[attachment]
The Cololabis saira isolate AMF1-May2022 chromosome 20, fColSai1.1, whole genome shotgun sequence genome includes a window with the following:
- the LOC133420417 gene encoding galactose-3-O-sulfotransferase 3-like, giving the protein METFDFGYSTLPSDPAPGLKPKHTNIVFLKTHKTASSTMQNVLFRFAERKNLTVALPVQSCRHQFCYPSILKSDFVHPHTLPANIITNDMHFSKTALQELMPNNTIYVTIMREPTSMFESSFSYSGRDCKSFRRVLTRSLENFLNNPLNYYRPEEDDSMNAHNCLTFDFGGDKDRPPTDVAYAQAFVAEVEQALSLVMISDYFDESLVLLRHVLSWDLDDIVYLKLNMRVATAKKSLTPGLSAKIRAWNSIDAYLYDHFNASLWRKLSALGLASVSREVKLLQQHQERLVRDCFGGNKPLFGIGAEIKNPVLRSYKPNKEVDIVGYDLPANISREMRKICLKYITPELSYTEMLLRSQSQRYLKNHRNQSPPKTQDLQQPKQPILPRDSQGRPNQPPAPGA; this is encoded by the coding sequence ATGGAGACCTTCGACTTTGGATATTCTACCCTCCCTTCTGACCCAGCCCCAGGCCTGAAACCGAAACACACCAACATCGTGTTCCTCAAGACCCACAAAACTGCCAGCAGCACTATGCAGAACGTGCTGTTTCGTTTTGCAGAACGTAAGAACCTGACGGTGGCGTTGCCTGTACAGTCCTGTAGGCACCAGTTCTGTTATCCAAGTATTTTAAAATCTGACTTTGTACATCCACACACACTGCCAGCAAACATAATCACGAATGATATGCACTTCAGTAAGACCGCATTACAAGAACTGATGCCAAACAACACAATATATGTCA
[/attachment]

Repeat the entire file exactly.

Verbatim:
The Cololabis saira isolate AMF1-May2022 chromosome 20, fColSai1.1, whole genome shotgun sequence genome includes a window with the following:
- the LOC133420417 gene encoding galactose-3-O-sulfotransferase 3-like, giving the protein METFDFGYSTLPSDPAPGLKPKHTNIVFLKTHKTASSTMQNVLFRFAERKNLTVALPVQSCRHQFCYPSILKSDFVHPHTLPANIITNDMHFSKTALQELMPNNTIYVTIMREPTSMFESSFSYSGRDCKSFRRVLTRSLENFLNNPLNYYRPEEDDSMNAHNCLTFDFGGDKDRPPTDVAYAQAFVAEVEQALSLVMISDYFDESLVLLRHVLSWDLDDIVYLKLNMRVATAKKSLTPGLSAKIRAWNSIDAYLYDHFNASLWRKLSALGLASVSREVKLLQQHQERLVRDCFGGNKPLFGIGAEIKNPVLRSYKPNKEVDIVGYDLPANISREMRKICLKYITPELSYTEMLLRSQSQRYLKNHRNQSPPKTQDLQQPKQPILPRDSQGRPNQPPAPGA; this is encoded by the coding sequence ATGGAGACCTTCGACTTTGGATATTCTACCCTCCCTTCTGACCCAGCCCCAGGCCTGAAACCGAAACACACCAACATCGTGTTCCTCAAGACCCACAAAACTGCCAGCAGCACTATGCAGAACGTGCTGTTTCGTTTTGCAGAACGTAAGAACCTGACGGTGGCGTTGCCTGTACAGTCCTGTAGGCACCAGTTCTGTTATCCAAGTATTTTAAAATCTGACTTTGTACATCCACACACACTGCCAGCAAACATAATCACGAATGATATGCACTTCAGTAAGACCGCATTACAAGAACTGATGCCAAACAACACAATATATGTCA